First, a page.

When Mark McMorris stood atop the massive snowboard jump at Shaun White's Air+Style competition on Feb. 21, everything seemed to be normal.
The 22-year-old Olympic bronze medallist was having the best season of his career, had some great practice jumps leading into the event and was expected to put on another display of aerial prowess with a frontside 1440 triple cork.
But something was different, McMorris said: no snow cats. The truck-sized vehicles that groom and even out the snow in the landing area are a common sight at most jump events.
"A lot of the sections weren't level on the landing," said McMorris, who fell hard on his landing, broke his right femur and is now recovering in Los Angeles.
"My injury didn't come from impact, it was because there was a different level further down the landing, higher than the level I landed on," he said.
"When I was falling onto my butt and my board was turning sideways, the higher level of snow caught my toe side edge and brought my weight over the front of my board and pushing my femur through."
'Something's not right'
McMorris has never had an injury this severe.
"As soon as I flipped over I was like, 'Something's not right, I'm pretty sure I heard my binding snap off my board,'" he said. "I landed the trick and went through happiness for a split second, and then it just happened."
When people ran over to help him, realization of the injury overcame him. Though everything happened in seconds, it felt much longer.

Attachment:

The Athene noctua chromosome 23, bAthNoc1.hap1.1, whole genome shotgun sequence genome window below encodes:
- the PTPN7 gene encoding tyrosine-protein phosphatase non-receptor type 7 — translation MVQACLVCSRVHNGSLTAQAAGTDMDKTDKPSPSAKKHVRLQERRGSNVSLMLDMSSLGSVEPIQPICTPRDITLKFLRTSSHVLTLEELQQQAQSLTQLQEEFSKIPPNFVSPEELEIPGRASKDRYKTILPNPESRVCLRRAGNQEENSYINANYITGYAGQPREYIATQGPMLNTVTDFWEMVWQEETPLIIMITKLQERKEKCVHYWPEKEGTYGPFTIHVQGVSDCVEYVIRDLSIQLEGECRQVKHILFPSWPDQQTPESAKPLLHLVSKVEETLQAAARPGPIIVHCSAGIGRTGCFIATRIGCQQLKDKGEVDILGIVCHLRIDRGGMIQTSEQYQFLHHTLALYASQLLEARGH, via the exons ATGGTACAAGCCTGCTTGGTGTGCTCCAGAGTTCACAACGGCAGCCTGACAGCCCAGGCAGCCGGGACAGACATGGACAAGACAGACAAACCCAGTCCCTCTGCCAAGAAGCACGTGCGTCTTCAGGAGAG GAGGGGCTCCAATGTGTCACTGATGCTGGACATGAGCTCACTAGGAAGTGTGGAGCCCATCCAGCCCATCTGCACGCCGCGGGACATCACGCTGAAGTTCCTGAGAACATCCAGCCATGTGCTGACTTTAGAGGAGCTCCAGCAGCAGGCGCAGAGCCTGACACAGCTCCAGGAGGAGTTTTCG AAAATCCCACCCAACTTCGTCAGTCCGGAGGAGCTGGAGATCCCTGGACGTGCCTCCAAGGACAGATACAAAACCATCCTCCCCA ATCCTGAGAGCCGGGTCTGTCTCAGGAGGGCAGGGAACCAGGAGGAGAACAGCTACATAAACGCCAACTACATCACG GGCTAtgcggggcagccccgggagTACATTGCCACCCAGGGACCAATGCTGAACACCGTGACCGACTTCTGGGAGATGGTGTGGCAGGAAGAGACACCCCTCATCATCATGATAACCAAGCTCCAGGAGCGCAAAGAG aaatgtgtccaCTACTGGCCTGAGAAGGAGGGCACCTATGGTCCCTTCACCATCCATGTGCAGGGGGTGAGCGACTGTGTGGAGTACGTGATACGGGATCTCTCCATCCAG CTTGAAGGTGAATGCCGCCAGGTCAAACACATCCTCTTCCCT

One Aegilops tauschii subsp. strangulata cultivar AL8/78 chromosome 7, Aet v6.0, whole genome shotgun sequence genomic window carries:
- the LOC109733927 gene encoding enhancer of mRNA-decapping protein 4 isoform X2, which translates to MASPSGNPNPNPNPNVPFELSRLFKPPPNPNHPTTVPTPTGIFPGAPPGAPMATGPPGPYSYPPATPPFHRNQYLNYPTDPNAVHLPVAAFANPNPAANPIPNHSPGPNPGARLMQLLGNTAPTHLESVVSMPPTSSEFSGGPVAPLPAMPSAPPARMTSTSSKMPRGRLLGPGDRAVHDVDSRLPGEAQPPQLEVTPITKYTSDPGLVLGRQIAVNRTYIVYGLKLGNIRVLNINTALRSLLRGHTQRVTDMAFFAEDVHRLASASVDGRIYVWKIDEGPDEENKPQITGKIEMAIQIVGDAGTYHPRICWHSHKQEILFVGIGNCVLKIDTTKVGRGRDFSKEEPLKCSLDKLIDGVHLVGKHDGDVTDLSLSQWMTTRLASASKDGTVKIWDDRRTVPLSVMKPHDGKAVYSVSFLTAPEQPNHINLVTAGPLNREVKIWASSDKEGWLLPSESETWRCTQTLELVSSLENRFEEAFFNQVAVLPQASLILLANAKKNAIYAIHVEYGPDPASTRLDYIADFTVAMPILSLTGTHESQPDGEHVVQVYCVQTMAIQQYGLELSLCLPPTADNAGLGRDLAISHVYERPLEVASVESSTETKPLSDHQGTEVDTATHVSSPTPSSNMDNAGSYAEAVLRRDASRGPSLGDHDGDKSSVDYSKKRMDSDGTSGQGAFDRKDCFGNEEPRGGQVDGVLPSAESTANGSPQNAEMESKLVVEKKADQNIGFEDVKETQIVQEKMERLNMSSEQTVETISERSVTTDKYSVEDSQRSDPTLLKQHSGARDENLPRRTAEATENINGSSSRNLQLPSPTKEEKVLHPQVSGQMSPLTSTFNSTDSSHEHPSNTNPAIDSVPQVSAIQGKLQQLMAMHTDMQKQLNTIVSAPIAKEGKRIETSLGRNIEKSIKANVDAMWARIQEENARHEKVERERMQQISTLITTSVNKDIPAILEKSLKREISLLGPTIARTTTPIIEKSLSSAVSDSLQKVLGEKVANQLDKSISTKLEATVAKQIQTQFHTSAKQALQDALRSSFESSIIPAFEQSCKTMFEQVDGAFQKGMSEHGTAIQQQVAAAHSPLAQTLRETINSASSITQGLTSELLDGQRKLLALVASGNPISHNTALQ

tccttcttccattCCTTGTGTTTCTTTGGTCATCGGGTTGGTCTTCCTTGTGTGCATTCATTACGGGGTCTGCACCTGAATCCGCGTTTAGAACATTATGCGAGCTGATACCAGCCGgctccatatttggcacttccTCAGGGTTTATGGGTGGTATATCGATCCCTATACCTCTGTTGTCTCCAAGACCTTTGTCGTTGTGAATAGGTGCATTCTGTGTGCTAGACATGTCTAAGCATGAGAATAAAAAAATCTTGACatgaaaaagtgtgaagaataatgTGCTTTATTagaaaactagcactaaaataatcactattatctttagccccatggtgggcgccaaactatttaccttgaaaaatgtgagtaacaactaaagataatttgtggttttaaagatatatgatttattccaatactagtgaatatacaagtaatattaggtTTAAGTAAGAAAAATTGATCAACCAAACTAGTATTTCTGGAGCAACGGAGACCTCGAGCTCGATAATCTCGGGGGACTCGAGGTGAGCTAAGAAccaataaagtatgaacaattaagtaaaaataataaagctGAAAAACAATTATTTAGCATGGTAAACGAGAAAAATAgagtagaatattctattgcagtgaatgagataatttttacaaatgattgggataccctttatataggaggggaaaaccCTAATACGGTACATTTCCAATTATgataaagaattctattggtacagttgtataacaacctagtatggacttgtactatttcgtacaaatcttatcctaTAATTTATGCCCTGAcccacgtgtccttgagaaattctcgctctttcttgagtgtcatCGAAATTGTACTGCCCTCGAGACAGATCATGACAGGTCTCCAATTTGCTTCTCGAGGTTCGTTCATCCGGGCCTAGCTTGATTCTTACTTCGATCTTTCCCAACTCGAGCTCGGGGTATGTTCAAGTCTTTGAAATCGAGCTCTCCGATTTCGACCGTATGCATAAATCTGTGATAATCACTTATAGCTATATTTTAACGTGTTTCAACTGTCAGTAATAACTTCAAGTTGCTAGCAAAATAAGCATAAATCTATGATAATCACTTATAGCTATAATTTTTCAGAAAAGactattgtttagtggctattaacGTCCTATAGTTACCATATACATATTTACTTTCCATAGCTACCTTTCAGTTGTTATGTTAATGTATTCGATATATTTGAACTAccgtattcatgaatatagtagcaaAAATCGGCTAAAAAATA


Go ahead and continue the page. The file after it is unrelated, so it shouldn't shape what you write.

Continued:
"It's unreal how many things can go through your mind," said McMorris. "I worked so hard to prevent a situation like this, and the fact that it was a freak accident was making me so mad."
"I was also really sad because my Dad and his buddy were there to watch me, and my family is always such good luck for me and it's always fun to win when you're family's around," the Regina-born snowboarder said.
He said thoughts of everything he was going to miss — filming a part in an upcoming snowboard movie and major international competitions including the X Games and world championships — overwhelmed him as he waited helplessly in the snow.
Recovering in Los Angeles
McMorris had surgery, to insert a metal rod into his femur, the day after the injury and has been doing physiotherapy consistently since he returned home from the hospital. He's been working on moving his leg, and trying to strengthen and engage some of the smaller muscles around his femur. He's not wearing a cast.
Only a small circle of close friends and his physiotherapist have been around McMorris since the injury.
"They've literally been dragging me around the house and helping me do everything," said McMorris, laughing. "All you can do is put yourself in a positive mind frame, and that will make the healing process go faster, too."
McMorris will remain in Los Angeles until he has his stitches removed. After that he'll head to Vancouver to begin a full rehabilitation process.